Parliament: Prime Minister Lee Hsien Loong to meet Dr Mahathir in Malaysia on Saturday

Malaysia's newly elected Prime Minister Mahathir Mohamad attends a news conference in Menara Yayasan Selangor, Petaling Jaya, on May 12, 2018.
Malaysia's newly elected Prime Minister Mahathir Mohamad attends a news conference in Menara Yayasan Selangor, Petaling Jaya, on May 12, 2018.PHOTO: REUTERS

SINGAPORE - Prime Minister Lee Hsien Loong is planning a trip to Malaysia this Saturday (May 19) to meet Malaysian Prime Minister Mahathir Mohamad, he said on Wednesday.

In a speech during the debate on the President's Address, Mr Lee said Singapore needs to pay close attention to its relationship with Malaysia, its closest neighbour.

"We hope Malaysia is stable and prosperous. We have enjoyed good relations with Malaysia under former PM Najib Razak, and cooperated on major projects that benefit both sides," he said.

Singapore has also worked with Dr Mahathir and several members of his team, said Mr Lee, adding that the Republic had completed several joint projects including the Second Link at Tuas, when Dr Mahathir was prime minister previously.

Mr Lee added that he also knows former Malaysian deputy prime minister Anwar Ibrahim well as he was Mr Lee's counterpart when he was Singapore's deputy prime minister.

"The expectations of the new Malaysian government are very high, and I think Dr Mahathir will be very busy in the days to come," he said.

"But I plan to visit Malaysia on Saturday to meet Dr Mahathir and to tell him that I look forward to working with him again for our mutual benefit."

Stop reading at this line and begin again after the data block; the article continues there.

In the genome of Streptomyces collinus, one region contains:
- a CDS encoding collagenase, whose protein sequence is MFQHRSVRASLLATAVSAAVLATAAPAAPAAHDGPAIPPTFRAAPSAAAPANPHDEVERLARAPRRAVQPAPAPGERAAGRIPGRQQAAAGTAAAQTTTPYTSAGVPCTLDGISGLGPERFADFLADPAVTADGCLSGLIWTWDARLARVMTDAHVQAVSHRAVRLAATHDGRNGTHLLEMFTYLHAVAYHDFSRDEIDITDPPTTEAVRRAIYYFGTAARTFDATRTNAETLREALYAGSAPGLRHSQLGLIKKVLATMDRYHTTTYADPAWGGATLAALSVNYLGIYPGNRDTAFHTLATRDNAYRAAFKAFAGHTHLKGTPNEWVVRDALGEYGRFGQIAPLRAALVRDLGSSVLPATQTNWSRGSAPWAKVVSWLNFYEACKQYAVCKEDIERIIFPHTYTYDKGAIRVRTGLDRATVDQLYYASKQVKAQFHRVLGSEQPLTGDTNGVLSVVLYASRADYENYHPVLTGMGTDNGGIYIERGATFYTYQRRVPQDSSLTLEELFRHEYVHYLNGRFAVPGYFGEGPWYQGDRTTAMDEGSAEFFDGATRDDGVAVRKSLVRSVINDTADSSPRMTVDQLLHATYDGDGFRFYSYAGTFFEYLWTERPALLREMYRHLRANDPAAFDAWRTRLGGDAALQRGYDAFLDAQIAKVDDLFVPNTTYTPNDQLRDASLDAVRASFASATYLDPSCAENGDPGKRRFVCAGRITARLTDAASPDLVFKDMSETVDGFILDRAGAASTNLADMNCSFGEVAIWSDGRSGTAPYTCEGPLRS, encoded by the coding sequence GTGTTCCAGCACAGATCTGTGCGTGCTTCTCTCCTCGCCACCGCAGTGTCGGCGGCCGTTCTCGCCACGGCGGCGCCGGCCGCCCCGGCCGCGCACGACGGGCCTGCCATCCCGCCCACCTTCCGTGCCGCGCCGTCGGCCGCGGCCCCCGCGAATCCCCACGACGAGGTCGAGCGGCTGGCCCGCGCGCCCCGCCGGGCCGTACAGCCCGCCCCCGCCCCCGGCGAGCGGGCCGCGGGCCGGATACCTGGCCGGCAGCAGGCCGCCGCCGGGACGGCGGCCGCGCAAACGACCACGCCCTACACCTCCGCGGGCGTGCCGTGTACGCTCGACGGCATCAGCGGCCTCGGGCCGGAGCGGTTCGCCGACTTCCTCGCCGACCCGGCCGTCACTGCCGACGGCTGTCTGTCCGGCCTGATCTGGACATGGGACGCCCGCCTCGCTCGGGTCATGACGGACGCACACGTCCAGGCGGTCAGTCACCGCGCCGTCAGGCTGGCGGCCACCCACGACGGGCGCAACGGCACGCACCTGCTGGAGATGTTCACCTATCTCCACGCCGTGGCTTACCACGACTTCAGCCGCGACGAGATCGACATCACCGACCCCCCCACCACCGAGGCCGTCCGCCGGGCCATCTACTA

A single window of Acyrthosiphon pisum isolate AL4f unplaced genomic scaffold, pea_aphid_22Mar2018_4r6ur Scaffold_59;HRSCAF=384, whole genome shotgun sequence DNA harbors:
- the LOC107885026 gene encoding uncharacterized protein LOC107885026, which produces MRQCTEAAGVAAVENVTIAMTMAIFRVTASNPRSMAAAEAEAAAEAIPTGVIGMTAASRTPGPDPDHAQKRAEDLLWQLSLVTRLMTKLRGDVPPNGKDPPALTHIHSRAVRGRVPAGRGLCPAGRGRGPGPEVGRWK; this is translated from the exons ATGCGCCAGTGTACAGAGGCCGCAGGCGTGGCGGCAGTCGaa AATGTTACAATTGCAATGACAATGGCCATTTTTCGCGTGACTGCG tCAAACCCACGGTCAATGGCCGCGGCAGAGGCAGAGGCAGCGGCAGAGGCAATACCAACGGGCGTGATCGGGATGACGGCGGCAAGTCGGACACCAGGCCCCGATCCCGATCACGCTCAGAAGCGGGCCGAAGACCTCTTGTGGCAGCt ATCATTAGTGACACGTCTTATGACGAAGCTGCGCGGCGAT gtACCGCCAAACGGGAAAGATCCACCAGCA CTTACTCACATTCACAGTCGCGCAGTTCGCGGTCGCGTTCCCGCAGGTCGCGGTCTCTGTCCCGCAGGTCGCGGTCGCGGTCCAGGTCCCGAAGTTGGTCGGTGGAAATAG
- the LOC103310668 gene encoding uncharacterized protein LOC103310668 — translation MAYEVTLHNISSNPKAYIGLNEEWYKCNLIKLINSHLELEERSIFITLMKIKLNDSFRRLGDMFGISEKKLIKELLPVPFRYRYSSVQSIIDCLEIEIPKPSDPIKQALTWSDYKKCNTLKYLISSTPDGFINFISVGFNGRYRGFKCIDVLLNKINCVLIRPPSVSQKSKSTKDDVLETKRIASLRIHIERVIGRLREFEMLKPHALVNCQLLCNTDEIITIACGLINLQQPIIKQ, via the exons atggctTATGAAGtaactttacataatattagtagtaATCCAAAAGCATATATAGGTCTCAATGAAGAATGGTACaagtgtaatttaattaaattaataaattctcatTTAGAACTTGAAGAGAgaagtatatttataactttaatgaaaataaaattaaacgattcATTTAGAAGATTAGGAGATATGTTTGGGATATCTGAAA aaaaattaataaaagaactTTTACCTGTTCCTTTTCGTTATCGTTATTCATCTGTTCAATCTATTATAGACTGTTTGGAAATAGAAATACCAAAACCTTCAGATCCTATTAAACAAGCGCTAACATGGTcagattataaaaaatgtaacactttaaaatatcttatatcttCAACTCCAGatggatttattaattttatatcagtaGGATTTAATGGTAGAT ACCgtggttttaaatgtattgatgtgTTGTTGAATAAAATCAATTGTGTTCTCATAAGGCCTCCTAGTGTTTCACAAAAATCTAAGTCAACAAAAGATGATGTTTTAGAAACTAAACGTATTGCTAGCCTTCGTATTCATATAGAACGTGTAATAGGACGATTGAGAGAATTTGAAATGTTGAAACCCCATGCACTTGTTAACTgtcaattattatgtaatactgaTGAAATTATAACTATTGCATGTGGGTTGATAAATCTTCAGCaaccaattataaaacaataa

Mr Lee had started his speech by noting that Singapore is at a turning point, beginning a new phase of social and economic development as a new generation comes to the fore and a new set of leaders prepares to take over the reins.

These big changes are taking place amid an uncertain environment, with globalisation coming under pressure and major geopolitical changes taking place, he added.

Countries, particularly in the West, are questioning the benefits of openness and free trade, and of the free movement of people.

Said Mr Lee: "The trade tensions between US and China hurt business, but more broadly, their unilateral, tit-for-tat actions undermine the multilateral trading system. Thus they threaten global prosperity, especially for smaller countries like Singapore."

 
 
 
 

The US and China are far from going to war with each other, but it is not clear which way their relations will tilt, he added.

"If they tilt towards more conflict, it will be bad not only for the two powers, but for the rest of the world as well," he noted.

But if relations tilt to the other extreme - if the two powers agree to divide up the world between them, and set rules that only benefit them - it would be just as detrimental, especially for small countries which will have no say, he added.

In his speech, Mr Lee also reassured those who worry about Singapore's slowing economic growth.

"Now that we have become more developed, our growth forecast has moderated to 2 to 4 per cent. This has made some people anxious. They worry that their children will not have better lives than they themselves do today," he said.

But Mr Lee noted that 2 to 4 per cent is quite a good growth rate for a mature economy, and added that in any case, this is just an estimate based on Singapore's current stage of economic development.

"It is not the limit to our efforts or ambitions. Individual companies and industries can certainly do better, especially if they have a more innovative product, or if they expand into new markets," he added.

"We are pushing ahead with our economic upgrading. We can see the opportunities. The only question is whether we can seize them."